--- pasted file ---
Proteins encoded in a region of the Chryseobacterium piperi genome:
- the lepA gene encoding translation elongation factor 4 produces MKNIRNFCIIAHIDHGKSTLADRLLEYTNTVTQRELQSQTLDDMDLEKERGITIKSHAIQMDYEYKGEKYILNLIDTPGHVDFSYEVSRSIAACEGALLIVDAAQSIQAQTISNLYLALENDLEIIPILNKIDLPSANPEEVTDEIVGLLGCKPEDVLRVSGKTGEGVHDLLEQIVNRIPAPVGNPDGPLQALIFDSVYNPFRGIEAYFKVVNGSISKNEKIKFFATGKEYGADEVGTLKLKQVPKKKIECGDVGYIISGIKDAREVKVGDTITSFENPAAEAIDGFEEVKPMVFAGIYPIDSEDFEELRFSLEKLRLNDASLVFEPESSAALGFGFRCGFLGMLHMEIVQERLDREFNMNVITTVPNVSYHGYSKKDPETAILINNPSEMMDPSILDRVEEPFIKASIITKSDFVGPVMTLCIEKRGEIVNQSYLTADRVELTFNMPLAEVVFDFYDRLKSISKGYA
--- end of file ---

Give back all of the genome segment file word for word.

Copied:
Proteins encoded in a region of the Chryseobacterium piperi genome:
- the lepA gene encoding translation elongation factor 4 produces MKNIRNFCIIAHIDHGKSTLADRLLEYTNTVTQRELQSQTLDDMDLEKERGITIKSHAIQMDYEYKGEKYILNLIDTPGHVDFSYEVSRSIAACEGALLIVDAAQSIQAQTISNLYLALENDLEIIPILNKIDLPSANPEEVTDEIVGLLGCKPEDVLRVSGKTGEGVHDLLEQIVNRIPAPVGNPDGPLQALIFDSVYNPFRGIEAYFKVVNGSISKNEKIKFFATGKEYGADEVGTLKLKQVPKKKIECGDVGYIISGIKDAREVKVGDTITSFENPAAEAIDGFEEVKPMVFAGIYPIDSEDFEELRFSLEKLRLNDASLVFEPESSAALGFGFRCGFLGMLHMEIVQERLDREFNMNVITTVPNVSYHGYSKKDPETAILINNPSEMMDPSILDRVEEPFIKASIITKSDFVGPVMTLCIEKRGEIVNQSYLTADRVELTFNMPLAEVVFDFYDRLKSISKGYA